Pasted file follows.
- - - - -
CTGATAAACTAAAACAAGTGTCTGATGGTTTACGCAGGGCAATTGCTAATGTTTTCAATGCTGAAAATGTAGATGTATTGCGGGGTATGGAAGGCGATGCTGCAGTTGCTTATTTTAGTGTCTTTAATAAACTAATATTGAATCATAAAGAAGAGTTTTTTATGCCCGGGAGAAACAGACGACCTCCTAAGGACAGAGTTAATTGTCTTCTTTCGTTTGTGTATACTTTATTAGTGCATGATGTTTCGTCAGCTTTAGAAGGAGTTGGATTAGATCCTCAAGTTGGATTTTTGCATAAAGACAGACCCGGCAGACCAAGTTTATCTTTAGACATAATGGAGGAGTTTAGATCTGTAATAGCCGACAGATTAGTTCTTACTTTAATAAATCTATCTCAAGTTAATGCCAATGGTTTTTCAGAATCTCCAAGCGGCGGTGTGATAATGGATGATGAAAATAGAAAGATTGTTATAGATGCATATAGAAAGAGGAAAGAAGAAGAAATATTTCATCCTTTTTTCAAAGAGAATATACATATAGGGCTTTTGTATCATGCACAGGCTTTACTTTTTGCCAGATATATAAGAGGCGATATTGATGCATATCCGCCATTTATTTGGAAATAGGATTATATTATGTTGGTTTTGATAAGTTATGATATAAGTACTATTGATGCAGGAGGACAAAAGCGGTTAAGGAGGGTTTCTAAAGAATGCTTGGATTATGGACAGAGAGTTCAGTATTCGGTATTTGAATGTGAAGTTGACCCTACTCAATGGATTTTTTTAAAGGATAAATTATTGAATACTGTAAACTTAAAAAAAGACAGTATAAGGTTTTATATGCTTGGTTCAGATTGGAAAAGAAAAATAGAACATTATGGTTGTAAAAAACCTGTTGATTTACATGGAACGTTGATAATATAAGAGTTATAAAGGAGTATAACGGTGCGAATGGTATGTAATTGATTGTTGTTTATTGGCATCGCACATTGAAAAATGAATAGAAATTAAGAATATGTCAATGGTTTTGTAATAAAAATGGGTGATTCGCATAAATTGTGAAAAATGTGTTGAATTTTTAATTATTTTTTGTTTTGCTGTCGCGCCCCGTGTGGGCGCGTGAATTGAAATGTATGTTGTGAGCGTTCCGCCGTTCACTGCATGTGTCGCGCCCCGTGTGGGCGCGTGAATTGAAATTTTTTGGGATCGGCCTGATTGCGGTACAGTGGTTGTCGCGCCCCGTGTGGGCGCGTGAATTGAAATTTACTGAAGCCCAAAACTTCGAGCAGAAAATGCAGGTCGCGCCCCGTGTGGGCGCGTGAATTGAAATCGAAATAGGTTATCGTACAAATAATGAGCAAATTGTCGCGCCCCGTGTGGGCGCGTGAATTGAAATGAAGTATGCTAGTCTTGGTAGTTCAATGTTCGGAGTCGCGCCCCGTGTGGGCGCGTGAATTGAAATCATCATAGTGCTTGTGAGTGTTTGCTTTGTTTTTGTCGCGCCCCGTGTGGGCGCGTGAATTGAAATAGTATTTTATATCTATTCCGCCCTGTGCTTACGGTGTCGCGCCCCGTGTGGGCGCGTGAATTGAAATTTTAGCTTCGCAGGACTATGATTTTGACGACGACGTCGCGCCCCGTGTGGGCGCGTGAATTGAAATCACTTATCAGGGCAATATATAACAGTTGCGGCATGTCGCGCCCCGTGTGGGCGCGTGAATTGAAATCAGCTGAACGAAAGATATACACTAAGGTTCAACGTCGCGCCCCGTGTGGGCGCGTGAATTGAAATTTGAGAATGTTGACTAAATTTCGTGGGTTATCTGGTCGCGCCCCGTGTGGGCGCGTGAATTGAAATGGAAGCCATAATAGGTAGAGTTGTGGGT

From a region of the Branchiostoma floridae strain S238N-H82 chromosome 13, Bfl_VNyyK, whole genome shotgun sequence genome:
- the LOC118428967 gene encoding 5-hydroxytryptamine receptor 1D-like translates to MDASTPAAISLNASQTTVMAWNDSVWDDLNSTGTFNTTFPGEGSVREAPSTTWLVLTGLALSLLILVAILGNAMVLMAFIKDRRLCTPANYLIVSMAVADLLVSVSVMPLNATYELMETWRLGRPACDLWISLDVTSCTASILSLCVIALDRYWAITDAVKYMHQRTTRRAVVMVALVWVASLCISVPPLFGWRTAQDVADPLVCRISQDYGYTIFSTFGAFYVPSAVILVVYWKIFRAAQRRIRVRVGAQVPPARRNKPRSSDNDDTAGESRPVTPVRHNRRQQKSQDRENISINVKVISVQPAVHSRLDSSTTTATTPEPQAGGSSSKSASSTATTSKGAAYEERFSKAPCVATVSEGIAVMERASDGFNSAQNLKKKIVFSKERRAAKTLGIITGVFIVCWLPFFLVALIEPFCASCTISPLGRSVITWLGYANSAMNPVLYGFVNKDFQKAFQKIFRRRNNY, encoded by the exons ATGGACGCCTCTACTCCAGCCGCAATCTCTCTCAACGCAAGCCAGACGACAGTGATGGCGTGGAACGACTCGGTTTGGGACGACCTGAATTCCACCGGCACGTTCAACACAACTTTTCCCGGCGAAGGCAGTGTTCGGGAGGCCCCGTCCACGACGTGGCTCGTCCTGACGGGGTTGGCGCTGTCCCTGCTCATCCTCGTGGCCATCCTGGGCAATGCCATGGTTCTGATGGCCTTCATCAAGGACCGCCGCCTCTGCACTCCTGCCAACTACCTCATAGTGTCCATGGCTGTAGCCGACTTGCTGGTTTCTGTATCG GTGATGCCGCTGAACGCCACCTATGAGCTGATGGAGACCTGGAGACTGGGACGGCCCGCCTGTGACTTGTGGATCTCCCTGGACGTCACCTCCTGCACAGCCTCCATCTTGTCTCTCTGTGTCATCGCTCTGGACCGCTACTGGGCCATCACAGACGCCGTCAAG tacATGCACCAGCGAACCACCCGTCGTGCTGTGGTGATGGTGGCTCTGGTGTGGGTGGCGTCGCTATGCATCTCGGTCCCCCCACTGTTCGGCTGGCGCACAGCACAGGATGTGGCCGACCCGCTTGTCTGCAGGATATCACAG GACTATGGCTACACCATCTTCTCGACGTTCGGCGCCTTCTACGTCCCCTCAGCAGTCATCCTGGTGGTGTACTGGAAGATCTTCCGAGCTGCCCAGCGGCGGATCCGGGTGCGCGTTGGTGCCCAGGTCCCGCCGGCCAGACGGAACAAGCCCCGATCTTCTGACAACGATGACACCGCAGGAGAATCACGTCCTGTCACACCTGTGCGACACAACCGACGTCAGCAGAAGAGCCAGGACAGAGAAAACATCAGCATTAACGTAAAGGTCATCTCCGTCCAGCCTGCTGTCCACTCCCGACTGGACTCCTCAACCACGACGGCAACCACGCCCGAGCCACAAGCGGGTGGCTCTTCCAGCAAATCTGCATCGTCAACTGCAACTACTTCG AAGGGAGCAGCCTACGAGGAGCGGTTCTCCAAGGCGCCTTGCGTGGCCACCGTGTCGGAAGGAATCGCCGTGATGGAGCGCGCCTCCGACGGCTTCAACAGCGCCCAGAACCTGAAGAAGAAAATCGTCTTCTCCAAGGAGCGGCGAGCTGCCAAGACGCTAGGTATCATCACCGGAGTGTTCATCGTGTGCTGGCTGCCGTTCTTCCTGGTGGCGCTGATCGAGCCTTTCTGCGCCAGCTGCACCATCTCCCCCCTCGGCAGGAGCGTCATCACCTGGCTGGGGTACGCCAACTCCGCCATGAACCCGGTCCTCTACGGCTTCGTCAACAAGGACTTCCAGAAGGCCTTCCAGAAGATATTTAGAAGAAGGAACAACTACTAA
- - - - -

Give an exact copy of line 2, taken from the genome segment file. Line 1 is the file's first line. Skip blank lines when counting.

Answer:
From a region of the Branchiostoma floridae strain S238N-H82 chromosome 13, Bfl_VNyyK, whole genome shotgun sequence genome: